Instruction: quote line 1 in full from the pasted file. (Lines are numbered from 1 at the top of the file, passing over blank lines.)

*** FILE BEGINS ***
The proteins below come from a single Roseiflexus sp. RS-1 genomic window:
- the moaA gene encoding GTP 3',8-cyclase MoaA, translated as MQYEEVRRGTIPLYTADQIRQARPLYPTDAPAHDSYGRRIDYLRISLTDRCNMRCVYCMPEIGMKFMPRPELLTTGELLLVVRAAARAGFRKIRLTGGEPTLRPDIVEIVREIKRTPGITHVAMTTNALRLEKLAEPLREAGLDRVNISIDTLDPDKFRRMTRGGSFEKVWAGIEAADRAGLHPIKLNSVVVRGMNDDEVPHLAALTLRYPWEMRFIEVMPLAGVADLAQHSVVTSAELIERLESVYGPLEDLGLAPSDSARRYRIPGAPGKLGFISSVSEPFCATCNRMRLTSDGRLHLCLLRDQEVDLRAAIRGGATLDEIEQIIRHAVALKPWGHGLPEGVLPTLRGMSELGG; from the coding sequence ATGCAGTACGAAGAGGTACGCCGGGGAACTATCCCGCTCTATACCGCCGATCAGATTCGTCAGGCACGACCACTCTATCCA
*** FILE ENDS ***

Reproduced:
The proteins below come from a single Roseiflexus sp. RS-1 genomic window: